The last thing on implicit knowledge as a concept is that the authors flag it as not being an effective way to bring staff values into line with company ones. Mentoring and storytelling are highlighted as better ways of achieving that objective.

Codification of process logic or expertise
The authors also touch on the need for a codification process for organising that tacit knowledge that is made implicit. Their example is:
  • Process: an overall series of related tasks resulting in a single business outcome or product
  • Module: major sub-routines in the process, tasks grouped by a common theme – processes may have more than one module
  • Task: an individual step taken in order to accomplish a module
In addition, they draw the distinction between the "cerebral inputs" to the tasks, distinguishing between "Guidance" (how to perform a process) and "Support" (explanations as to why tasks are executed in a particular manner).

Dimensions of knowledge harvesting
The article includes three case study examples of the application of implicit knowledge management, each of which is presented in terms of eight dimensions:
  1. Focus – the rationale for the project
  2. Find – the method for locating the tacit knowledge and is ‘codifiable’ (yes, I did make that word up)
  3. Elicit – the process used to harvest the knowledge
  4. Organise – the way in which the implicit knowledge was codified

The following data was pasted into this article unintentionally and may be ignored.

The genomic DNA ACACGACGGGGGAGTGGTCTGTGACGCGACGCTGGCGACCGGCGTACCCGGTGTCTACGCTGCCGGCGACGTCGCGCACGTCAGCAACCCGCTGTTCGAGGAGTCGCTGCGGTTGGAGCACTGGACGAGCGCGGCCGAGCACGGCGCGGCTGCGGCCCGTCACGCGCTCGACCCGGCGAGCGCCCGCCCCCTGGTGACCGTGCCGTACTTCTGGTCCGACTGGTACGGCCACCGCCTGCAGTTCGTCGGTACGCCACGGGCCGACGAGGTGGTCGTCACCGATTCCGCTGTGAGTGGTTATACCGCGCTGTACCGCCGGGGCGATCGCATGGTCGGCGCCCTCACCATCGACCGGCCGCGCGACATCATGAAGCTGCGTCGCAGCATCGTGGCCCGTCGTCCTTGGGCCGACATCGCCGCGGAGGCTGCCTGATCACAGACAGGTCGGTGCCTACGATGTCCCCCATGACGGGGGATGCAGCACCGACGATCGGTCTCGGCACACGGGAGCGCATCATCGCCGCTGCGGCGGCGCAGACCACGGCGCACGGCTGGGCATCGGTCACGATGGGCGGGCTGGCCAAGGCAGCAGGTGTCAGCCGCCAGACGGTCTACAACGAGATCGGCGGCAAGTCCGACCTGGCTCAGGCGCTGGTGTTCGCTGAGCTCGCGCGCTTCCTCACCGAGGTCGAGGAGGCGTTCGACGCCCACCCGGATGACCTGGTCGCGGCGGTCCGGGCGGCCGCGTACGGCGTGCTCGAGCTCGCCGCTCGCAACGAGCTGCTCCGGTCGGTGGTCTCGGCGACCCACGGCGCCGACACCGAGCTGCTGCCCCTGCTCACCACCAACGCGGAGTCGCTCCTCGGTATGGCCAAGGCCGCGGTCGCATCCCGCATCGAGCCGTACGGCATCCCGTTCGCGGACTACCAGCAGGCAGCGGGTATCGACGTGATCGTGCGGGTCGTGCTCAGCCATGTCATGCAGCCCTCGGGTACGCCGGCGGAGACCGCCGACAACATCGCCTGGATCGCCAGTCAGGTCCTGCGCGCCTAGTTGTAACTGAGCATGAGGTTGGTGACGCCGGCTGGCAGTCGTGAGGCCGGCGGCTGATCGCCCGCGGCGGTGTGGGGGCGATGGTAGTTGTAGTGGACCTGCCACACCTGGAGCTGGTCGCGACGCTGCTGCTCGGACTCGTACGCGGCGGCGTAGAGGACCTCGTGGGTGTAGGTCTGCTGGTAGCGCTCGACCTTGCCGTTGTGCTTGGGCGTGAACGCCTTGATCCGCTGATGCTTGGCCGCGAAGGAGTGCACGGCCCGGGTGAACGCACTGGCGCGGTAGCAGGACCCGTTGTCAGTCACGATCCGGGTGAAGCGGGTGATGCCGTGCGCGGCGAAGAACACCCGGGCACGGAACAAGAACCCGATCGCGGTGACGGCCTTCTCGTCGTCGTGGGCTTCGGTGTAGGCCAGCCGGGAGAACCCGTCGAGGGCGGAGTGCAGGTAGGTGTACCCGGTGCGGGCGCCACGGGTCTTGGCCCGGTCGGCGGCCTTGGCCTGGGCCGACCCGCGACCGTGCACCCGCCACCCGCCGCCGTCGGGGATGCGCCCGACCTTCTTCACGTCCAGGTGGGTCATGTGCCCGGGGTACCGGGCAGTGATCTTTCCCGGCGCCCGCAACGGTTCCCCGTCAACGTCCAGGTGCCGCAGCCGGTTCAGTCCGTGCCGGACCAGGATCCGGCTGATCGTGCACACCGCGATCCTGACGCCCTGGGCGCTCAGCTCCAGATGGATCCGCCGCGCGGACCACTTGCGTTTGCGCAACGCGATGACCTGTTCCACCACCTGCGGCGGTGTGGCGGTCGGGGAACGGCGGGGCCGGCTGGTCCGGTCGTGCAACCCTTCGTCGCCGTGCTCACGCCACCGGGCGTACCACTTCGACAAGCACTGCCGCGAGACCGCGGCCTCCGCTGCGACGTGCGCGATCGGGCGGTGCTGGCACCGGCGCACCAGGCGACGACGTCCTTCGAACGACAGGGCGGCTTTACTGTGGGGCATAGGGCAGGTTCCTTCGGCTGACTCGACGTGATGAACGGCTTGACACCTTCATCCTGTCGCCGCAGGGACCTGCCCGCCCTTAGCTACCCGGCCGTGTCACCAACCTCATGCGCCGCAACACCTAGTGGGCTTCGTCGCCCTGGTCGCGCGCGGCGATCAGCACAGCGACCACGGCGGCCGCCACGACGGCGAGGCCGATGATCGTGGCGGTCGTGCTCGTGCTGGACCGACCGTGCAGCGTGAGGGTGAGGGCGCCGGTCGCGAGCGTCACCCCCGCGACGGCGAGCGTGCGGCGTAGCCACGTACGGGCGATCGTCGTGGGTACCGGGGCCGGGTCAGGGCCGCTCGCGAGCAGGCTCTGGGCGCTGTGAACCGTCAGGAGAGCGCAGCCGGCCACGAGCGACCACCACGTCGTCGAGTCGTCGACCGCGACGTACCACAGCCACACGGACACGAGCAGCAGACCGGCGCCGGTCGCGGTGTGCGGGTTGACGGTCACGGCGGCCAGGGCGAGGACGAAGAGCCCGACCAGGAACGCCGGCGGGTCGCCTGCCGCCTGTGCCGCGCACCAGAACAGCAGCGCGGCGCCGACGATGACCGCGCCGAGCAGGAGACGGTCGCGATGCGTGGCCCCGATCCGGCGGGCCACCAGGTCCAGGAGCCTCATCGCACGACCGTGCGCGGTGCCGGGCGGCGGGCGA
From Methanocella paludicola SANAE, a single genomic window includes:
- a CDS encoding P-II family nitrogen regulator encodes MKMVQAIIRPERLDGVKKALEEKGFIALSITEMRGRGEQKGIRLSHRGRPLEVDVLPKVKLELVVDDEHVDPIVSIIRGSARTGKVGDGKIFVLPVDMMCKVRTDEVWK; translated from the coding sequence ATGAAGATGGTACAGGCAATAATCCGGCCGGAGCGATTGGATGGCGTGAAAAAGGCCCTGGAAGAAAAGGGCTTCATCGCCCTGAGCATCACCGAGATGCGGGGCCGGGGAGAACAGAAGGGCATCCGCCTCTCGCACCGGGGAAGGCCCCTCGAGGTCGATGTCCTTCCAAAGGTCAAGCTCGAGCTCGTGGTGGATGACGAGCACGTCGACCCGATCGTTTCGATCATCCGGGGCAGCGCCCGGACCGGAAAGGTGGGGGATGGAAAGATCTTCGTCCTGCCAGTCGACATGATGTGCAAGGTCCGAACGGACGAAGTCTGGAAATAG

5. Package – the format in which the implicit knowledge was shared / published
  6. Share – the method for sharing / publishing the implicit knowledge
  7. Apply – how the implicit knowledge was used
  8. Evaluate & Adapt – the assessment process used to determine the success of the knowledge harvesting project
So why am I interested in this set of dimensions? Well, I think that they could prove useful if one ever had to assemble a business case and project plan for a knowledge harvesting project. The only aspects that I think are missing from this set of dimensions are: 1) something about target audience or intended users and 2) something about specific objectives and anticipated benefits. To be fair, the audience aspect may be picked up in a few of the dimensions above and the objectives one would probably be picked up under Focus but for the sake of evaluating the success (or lack thereof) of a particular project, these things are best made explicit.

…and finally…
Apparantly, Knowledge Harvesting is a service mark! How can this be? In my experience, it’s used quite freely to refer to the exact same concept that is service-marked…hmm…

Friday, November 17, 2006

The Long Tail

I have been reading about the shift that has taken place with the introduction of Internet retailing (specifically, The Long Tail) and came across the concept of "the long tail". This is a really interesting phenomenon that defines the Internet as a whole – "something for everyone".